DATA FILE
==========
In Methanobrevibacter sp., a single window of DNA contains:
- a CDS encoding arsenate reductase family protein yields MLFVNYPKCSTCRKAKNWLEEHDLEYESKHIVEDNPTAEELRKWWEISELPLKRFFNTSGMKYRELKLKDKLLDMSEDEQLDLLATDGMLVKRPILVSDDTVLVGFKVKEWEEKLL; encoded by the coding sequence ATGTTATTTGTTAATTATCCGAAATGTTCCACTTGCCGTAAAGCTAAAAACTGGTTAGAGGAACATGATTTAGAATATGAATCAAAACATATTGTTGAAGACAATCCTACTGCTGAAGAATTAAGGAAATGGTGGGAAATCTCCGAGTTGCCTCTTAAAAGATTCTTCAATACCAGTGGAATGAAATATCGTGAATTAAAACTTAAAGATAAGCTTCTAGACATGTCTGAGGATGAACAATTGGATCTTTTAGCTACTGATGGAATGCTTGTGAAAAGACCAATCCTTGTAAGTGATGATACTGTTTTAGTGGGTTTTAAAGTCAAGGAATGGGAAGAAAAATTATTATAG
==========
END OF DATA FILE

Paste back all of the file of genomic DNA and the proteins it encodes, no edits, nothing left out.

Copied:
In Methanobrevibacter sp., a single window of DNA contains:
- a CDS encoding arsenate reductase family protein yields MLFVNYPKCSTCRKAKNWLEEHDLEYESKHIVEDNPTAEELRKWWEISELPLKRFFNTSGMKYRELKLKDKLLDMSEDEQLDLLATDGMLVKRPILVSDDTVLVGFKVKEWEEKLL; encoded by the coding sequence ATGTTATTTGTTAATTATCCGAAATGTTCCACTTGCCGTAAAGCTAAAAACTGGTTAGAGGAACATGATTTAGAATATGAATCAAAACATATTGTTGAAGACAATCCTACTGCTGAAGAATTAAGGAAATGGTGGGAAATCTCCGAGTTGCCTCTTAAAAGATTCTTCAATACCAGTGGAATGAAATATCGTGAATTAAAACTTAAAGATAAGCTTCTAGACATGTCTGAGGATGAACAATTGGATCTTTTAGCTACTGATGGAATGCTTGTGAAAAGACCAATCCTTGTAAGTGATGATACTGTTTTAGTGGGTTTTAAAGTCAAGGAATGGGAAGAAAAATTATTATAG